This book is being explicitly marketed at fans of the fabulous Philips (Reeve and Pullman) and it does indeed touch upon some of the themes explored in their books. As in the ‘Mortal Engines’ series, Armory presents a re-imagined, scavenged world that has diverged dramatically from our own (technology is the catalyst in Mortal Engines, while here it the branching of human evolution) resulting in a deeply divided society and an incipient ‘class’ war between its highest and lowest tiers. Armory also alludes to the abuse of religious dogma, a theme that is explored so dazzlingly in ‘His Dark Materials’. However, I think that The Fledging of Az Gabrielson does have an appeal of its own; the story taps straight into that atavistic human desire to fly and there are some intriguing, ambiguous characters (I loved Mr Mordadson) who are often beautifully named (Ramona Orifielsdaughter Enochson!). It will be interesting to see how Amory takes this story forward and whether he chooses to distance himself from the inevitable comparisons.

Imperial Spy

Mark Robson

Simon and Schuster


February 2006

An enjoyable blending of spy and fantasy genres, Imperial Spy follows the fortunes of Femke, an exceptionally gifted young spy who attempts to negotiate the intricate web of plotting and counter-plotting that threatens the Shandese Empire after an ill-advised incursion into a peaceful neighbouring kingdom. Imperial Spy makes entertaining reading for fans of derring-do; it is packed with precisely rendered descriptions of surveillance techniques, military tactics, armed and hand-to-hand combat and the politics of conflict. Interestingly, the existence of magic in Femke’s world is referred to repeatedly, but not shown (unless you count the rather neat alchemical ‘sting’ that features at the end of the book) and the same could be said of the obscure fate of Femke’s mentor Lord Ferrand. Therefore, plenty of loose ends and intrigues to carry over into the sequel Imperial Assassin, due to published in November 2006.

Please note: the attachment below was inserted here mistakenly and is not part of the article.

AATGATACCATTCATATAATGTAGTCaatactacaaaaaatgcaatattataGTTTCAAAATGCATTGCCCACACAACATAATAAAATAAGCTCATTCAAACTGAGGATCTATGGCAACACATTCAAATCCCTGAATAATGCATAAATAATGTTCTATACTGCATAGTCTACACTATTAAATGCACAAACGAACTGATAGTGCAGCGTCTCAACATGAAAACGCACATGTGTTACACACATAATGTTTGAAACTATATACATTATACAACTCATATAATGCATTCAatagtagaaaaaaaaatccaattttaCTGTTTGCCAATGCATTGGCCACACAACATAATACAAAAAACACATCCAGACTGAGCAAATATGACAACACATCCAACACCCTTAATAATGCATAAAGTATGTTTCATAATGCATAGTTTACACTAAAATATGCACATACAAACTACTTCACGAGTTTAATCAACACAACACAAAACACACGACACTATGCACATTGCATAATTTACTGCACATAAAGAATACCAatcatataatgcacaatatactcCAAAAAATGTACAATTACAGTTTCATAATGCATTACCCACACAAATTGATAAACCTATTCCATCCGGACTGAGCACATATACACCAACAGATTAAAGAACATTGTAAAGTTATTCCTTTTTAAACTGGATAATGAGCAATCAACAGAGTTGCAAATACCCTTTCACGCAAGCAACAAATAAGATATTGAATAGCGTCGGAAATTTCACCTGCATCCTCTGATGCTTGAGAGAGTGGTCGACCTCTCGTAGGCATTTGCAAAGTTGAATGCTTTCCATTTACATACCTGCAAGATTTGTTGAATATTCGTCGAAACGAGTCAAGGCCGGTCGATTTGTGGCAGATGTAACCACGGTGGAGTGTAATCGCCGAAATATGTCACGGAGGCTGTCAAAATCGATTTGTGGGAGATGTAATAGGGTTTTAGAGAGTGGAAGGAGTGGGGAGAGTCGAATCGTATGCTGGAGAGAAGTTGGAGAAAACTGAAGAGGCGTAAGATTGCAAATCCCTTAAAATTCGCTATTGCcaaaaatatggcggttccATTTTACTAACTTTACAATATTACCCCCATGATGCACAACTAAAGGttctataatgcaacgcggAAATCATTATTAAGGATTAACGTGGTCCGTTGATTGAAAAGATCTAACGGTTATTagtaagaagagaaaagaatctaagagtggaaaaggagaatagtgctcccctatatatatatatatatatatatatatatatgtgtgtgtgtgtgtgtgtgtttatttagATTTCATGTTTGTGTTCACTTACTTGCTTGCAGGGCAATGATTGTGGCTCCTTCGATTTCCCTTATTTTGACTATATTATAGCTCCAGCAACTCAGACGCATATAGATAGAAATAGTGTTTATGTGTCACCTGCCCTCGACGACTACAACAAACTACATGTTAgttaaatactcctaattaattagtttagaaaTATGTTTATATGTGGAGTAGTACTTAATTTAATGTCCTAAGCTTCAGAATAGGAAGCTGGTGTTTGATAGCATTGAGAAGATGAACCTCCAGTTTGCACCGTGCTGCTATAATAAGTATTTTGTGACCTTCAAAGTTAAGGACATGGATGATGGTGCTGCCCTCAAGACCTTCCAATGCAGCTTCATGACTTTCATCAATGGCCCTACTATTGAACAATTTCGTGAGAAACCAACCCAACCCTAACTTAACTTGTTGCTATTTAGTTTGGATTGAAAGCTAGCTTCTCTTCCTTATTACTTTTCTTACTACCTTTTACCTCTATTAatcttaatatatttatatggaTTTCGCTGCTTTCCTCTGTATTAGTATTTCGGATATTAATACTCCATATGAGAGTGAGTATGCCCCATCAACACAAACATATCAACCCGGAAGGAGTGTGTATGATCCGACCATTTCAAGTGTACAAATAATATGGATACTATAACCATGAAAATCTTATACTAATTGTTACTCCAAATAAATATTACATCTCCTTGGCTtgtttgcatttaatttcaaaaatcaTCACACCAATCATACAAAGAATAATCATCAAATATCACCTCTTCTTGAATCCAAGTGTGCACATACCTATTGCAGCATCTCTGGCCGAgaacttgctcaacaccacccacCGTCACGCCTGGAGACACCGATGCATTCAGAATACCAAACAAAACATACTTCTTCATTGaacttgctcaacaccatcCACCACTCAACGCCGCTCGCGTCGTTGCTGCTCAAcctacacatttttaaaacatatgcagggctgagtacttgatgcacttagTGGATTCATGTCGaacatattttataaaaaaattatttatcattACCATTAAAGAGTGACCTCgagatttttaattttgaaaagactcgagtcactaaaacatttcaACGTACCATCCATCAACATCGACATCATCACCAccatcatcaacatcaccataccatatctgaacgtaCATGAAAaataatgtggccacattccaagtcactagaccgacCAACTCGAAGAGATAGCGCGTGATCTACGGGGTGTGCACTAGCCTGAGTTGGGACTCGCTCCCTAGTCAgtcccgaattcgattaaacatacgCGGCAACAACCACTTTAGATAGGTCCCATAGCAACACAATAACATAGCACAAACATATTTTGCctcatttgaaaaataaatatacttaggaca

A Darkling Plain

Philip Reeve



Mar 2006

The fourth and final book in the Mortal Engines series. Six months after the seismic events described in Infernal Devices, Tom and his daughter Wren are working the Bird Roads in their beloved airship, the Jenny Haniver. While Wren thrives, Tom secretly struggles with his weakened heart and his unresolved feelings for his wife Hester, who, in a supreme act of self-destruction, deserted her family and surrendered herself to the stalker Shrike. However, Tom gains a renewed sense of purpose when a serendipitous (or so it seems) series of events lead him full circle, back to the ruins of London. Meanwhile, the uneasy truce between the Traction Cities and the Green Storm proves dangerously vulnerable to exploitation.
I absolutely loved this book, having already relished the earlier titles in the series. Reeve’s exceptional fondness for his characters frees them to behave in complicated, inconsistent and often misguided ways, and the relationships between the characters are similarly complex (Hester and Shrike being the most poignant example). This is writing of much greater emotional subtlety and empathy than is suggested by the muscular ‘steampunk’ setting. A Darkling Plain is not as unreservedly fast-paced as the earlier books; despite the dreadful thrill of the escalating hostilities between the Traction Cities and the Green Storm, the narrative is interspersed with strange little episodes of introspection, as the Stalker Fang explores her inimical dual personalities, and Tom contemplates his rapidly failing health. Moreover, the conclusion of the book is simply astonishing and alters the reader’s sense of everything that has gone before, through an extraordinary shift of perspective. I could go on’